The 1st Theater Sustainment Command’s Motorcycle Mentorship Program is gearing up now that the weather is getting warmer.
Experienced mentors are eager to share their knowledge and the program builds safe riding practices and esprit de corps among unit members.
Command Sgt. Maj. Sherman Waters, senior enlisted advisor, Special Troops Battalion, 1st TSC, said, “If you’re a biker in 1st TSC, you should be in the Motorcycle Mentorship Program.” Waters is a member of the MMP, and wants to ensure that all riders have access to all of the safety information shared in the group.
Riding a motorcycle can be a fun and enjoyable experience, but it is not without its hazards. New riders are the most at risk, which is why the mentorship program is so important. It allows new riders to learn and gain experience with the oversight and mentorship of experienced riders.
All Soldiers who are interested in riding or thinking about buying a motorcycle should attend a meeting or talk with one of the experienced riders in the unit. They can provide tons of guidance. Their years of biking experience can help newcomers purchase the right safety equipment, motorcycle, and learn how to handle a variety of road scenarios.
Waters explained that an experienced rider can, “help you decide what kind of motorcycle to purchase.” He recommend that you try out different bikes to find out what fits you.
Mentor and Program Organizer Sgt. 1st Class Justin D. Rodden, force generation NCO, 1st TSC, stressed that safety is one of the most important topics reviewed by the group. “It is the commander’s policy that we wear approved personal protective gear at all times both on and off post,” he said.
Both Soldiers and Department of Defense civilian employees are required to wear protective gear on and off post while riding. Other agency personnel, contractors and visitors on any DoD installation are also required to wear the proper safety equipment while riding on post.
Helmets are required and must meet the U.S. Department of Transportation standards and the face strap must be snapped. Full face helmets offer the best protection. The National Highway Traffic Safety Administration estimates that helmets reduce the likelihood of death in a crash by 37 percent and brain injury by 67 percent.
One member of the MMP shared an instance where he was riding without a full-face helmet and ended up smashing his face and losing teeth. He said that you don’t appreciate a full-face helmet until you wish you were wearing one.
A windshield alone isn’t enough to protect your eyes. Impact or shatter-resistant face shields, goggles or wraparound glasses that meet American National Standards Institute Z87.1 are also required. Tinted lenses may be worn during the day, but clear lenses are required for night driving.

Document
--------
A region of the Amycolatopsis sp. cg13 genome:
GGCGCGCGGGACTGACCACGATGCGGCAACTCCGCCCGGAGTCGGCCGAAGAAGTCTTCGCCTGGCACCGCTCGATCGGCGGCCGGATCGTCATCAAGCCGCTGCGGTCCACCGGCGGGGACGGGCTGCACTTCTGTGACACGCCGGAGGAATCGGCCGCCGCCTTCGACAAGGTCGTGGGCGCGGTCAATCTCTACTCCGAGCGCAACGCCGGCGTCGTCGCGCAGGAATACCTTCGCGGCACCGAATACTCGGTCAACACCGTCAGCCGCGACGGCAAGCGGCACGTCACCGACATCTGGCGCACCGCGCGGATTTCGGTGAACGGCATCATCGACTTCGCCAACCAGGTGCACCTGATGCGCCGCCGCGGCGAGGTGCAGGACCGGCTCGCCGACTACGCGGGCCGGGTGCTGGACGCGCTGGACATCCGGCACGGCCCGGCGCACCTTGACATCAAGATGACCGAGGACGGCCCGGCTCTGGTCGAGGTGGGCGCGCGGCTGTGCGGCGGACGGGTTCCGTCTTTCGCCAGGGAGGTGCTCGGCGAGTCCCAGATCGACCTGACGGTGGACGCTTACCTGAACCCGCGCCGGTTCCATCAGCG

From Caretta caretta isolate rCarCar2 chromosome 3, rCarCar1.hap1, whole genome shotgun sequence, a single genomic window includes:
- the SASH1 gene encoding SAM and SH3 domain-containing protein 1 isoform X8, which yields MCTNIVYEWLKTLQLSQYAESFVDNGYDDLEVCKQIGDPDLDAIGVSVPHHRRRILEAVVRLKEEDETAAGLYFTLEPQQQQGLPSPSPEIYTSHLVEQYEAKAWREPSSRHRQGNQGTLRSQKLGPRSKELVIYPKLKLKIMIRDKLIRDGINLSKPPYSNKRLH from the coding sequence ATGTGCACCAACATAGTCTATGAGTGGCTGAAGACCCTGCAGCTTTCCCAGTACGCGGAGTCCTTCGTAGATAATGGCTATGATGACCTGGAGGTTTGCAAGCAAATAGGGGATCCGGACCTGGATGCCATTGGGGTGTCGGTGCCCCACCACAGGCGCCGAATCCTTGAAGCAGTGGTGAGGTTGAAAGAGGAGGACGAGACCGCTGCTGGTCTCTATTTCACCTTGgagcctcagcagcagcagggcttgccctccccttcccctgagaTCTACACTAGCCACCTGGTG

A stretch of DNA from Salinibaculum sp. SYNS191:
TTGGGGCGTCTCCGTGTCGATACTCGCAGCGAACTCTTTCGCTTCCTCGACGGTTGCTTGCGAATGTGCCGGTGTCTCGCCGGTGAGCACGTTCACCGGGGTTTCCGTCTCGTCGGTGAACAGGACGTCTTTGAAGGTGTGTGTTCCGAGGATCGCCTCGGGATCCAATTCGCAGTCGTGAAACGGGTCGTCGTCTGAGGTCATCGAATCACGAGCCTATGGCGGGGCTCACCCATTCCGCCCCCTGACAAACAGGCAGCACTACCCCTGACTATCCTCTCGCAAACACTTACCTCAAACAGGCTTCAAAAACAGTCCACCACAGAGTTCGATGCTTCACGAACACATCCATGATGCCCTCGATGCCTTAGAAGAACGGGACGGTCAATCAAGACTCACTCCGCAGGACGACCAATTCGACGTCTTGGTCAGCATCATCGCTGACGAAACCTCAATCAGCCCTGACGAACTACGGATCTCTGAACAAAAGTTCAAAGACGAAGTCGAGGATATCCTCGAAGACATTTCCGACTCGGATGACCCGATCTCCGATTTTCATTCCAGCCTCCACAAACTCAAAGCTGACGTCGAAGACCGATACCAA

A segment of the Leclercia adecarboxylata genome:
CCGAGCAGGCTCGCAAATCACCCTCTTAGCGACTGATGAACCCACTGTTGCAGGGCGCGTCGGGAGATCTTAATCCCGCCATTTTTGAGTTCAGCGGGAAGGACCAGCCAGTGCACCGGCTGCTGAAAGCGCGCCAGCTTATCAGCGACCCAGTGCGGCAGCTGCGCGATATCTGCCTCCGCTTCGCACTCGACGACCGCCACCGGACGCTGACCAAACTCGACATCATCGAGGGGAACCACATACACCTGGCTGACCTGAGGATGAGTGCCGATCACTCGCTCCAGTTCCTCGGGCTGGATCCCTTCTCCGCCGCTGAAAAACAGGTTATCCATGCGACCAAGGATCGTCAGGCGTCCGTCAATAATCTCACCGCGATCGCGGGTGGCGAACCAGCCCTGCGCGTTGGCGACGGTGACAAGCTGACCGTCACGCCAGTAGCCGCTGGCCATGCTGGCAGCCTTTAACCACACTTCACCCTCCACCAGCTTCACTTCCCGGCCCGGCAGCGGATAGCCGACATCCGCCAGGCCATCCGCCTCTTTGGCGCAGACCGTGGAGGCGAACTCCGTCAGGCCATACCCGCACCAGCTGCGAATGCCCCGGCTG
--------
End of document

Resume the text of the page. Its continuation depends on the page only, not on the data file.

Raindrops can hurt when riding, and wearing the full face shield will protect you.
Rodden also recommends wearing a neck gator for protection from bugs that can leave welts hitting your neck while riding.
A long-sleeved shirt or jacket, long pants, and full-fingered gloves or mittens are required. Leather or abrasion-resistant fabric offer the most protection. Pants should provide the same amount of protection as the jacket. One MMP member shared that even though they meet the requirement, Army physical training pants will melt if they touch the exhaust pipe.
Riders are also required to wear a brightly colored outer, upper garment during the day and a reflective upper garment at night. High-visibility vests made with bright colors work best. Vests should be worn over the jacket.
Over-the-ankle footwear is also required. It should be made of sturdy leather and have a good low-heeled, oil-resistant sole to reduce slipping. Army boots meet the requirement.
MMP member Spc. Jacob McGee, maintenance mechanic, 1st TSC, shared, “Steel toe boots aren’t good for riding, because they can interfere with shifting.”
McGee also shared other tips with the group. He said that just as we do in the Army, “We should ride with a buddy.”
Others added that if you don’t ride with a buddy, at least make a plan detailing where and when you’re riding. Share your route with at least one other person. There are even applications you can download on your phone that can alert the police if you have an impact.
Rodden shared more about safety, “Intersections are the most dangerous places on the road for riders, and we are just as liable for accidents as cars,” he said.
McGee shared that adding a Go-Pro or other recording device to your helmet can be beneficial in case you do have an accident. “My Go-Pro was helpful when someone hit me,” he said.
Members of MMP are planning their first group ride on June 11. They hope to link up with other veteran and Soldier groups for future rides.
“Charity is a big part of motorcycle culture,” Rodden added. He encouraged members to share information about rides, runs, and rallies. He hopes they can join in on some in the area.
1st TSC Soldiers and civilian employees can contact Rodden at firstname.lastname@example.org if they are interested in joining the MMP or want to discuss anything related to motorcycles.